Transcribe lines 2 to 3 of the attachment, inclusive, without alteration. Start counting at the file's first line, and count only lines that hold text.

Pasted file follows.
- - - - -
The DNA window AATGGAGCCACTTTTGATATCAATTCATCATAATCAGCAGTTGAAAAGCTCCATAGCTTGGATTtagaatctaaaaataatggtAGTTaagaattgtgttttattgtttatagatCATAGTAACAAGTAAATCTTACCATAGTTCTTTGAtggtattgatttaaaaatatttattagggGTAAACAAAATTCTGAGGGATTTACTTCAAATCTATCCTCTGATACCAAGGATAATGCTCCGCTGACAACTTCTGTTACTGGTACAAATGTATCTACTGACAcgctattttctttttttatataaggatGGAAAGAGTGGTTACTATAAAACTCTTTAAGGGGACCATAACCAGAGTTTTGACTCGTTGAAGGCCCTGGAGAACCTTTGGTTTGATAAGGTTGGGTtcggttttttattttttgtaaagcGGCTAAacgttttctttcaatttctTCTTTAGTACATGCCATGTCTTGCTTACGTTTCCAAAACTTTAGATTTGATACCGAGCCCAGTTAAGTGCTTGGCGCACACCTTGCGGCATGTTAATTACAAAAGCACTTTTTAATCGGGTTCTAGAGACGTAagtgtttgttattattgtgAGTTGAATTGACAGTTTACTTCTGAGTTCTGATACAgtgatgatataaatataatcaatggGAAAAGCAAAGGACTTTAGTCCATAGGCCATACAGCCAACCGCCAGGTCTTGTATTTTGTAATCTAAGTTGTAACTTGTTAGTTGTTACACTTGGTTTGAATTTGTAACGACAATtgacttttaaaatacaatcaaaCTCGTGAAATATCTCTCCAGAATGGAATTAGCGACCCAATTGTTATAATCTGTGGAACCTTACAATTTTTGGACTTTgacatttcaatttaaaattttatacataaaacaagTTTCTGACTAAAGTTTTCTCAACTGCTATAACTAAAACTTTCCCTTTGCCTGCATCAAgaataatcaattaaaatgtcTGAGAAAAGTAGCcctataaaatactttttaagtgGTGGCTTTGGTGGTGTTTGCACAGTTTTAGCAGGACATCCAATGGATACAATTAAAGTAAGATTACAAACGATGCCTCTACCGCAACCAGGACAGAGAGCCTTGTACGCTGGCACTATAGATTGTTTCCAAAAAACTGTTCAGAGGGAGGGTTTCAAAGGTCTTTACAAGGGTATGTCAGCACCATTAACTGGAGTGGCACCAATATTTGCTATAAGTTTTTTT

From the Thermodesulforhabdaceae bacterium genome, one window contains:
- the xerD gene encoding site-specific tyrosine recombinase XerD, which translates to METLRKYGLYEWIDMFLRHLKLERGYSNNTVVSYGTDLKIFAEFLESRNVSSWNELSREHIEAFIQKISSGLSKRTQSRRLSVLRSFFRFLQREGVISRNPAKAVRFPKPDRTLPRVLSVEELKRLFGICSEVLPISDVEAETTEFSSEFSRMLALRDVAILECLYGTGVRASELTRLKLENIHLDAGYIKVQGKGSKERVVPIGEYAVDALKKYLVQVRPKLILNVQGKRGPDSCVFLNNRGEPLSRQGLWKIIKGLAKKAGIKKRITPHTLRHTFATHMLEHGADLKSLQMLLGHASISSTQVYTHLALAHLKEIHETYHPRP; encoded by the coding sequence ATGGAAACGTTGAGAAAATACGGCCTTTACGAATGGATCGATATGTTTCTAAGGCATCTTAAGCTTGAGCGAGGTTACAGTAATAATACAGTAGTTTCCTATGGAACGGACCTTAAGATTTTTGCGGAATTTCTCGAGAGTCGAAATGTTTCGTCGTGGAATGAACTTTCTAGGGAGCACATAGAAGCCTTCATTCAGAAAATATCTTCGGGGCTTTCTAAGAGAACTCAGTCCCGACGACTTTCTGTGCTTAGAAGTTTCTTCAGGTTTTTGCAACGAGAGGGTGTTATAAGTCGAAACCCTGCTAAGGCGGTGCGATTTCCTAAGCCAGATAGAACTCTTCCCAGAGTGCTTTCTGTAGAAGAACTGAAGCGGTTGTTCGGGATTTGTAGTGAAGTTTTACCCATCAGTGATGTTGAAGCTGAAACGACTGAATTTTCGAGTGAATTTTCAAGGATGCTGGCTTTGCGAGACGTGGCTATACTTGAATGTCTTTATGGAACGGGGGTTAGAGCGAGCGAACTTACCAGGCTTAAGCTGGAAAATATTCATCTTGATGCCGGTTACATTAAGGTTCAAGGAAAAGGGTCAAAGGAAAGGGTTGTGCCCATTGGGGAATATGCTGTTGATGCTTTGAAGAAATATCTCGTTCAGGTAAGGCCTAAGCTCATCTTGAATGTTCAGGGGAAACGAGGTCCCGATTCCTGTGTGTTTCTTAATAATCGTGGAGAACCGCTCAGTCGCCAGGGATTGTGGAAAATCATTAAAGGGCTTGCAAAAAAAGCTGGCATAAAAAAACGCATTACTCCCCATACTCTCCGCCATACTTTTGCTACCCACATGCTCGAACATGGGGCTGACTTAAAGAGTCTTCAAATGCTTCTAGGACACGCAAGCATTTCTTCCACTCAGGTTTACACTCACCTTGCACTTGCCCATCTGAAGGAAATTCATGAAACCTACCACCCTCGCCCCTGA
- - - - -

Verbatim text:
From the Thermodesulforhabdaceae bacterium genome, one window contains:
- the xerD gene encoding site-specific tyrosine recombinase XerD, which translates to METLRKYGLYEWIDMFLRHLKLERGYSNNTVVSYGTDLKIFAEFLESRNVSSWNELSREHIEAFIQKISSGLSKRTQSRRLSVLRSFFRFLQREGVISRNPAKAVRFPKPDRTLPRVLSVEELKRLFGICSEVLPISDVEAETTEFSSEFSRMLALRDVAILECLYGTGVRASELTRLKLENIHLDAGYIKVQGKGSKERVVPIGEYAVDALKKYLVQVRPKLILNVQGKRGPDSCVFLNNRGEPLSRQGLWKIIKGLAKKAGIKKRITPHTLRHTFATHMLEHGADLKSLQMLLGHASISSTQVYTHLALAHLKEIHETYHPRP; encoded by the coding sequence ATGGAAACGTTGAGAAAATACGGCCTTTACGAATGGATCGATATGTTTCTAAGGCATCTTAAGCTTGAGCGAGGTTACAGTAATAATACAGTAGTTTCCTATGGAACGGACCTTAAGATTTTTGCGGAATTTCTCGAGAGTCGAAATGTTTCGTCGTGGAATGAACTTTCTAGGGAGCACATAGAAGCCTTCATTCAGAAAATATCTTCGGGGCTTTCTAAGAGAACTCAGTCCCGACGACTTTCTGTGCTTAGAAGTTTCTTCAGGTTTTTGCAACGAGAGGGTGTTATAAGTCGAAACCCTGCTAAGGCGGTGCGATTTCCTAAGCCAGATAGAACTCTTCCCAGAGTGCTTTCTGTAGAAGAACTGAAGCGGTTGTTCGGGATTTGTAGTGAAGTTTTACCCATCAGTGATGTTGAAGCTGAAACGACTGAATTTTCGAGTGAATTTTCAAGGATGCTGGCTTTGCGAGACGTGGCTATACTTGAATGTCTTTATGGAACGGGGGTTAGAGCGAGCGAACTTACCAGGCTTAAGCTGGAAAATATTCATCTTGATGCCGGTTACATTAAGGTTCAAGGAAAAGGGTCAAAGGAAAGGGTTGTGCCCATTGGGGAATATGCTGTTGATGCTTTGAAGAAATATCTCGTTCAGGTAAGGCCTAAGCTCATCTTGAATGTTCAGGGGAAACGAGGTCCCGATTCCTGTGTGTTTCTTAATAATCGTGGAGAACCGCTCAGTCGCCAGGGATTGTGGAAAATCATTAAAGGGCTTGCAAAAAAAGCTGGCATAAAAAAACGCATTACTCCCCATACTCTCCGCCATACTTTTGCTACCCACATGCTCGAACATGGGGCTGACTTAAAGAGTCTTCAAATGCTTCTAGGACACGCAAGCATTTCTTCCACTCAGGTTTACACTCACCTTGCACTTGCCCATCTGAAGGAAATTCATGAAACCTACCACCCTCGCCCCTGA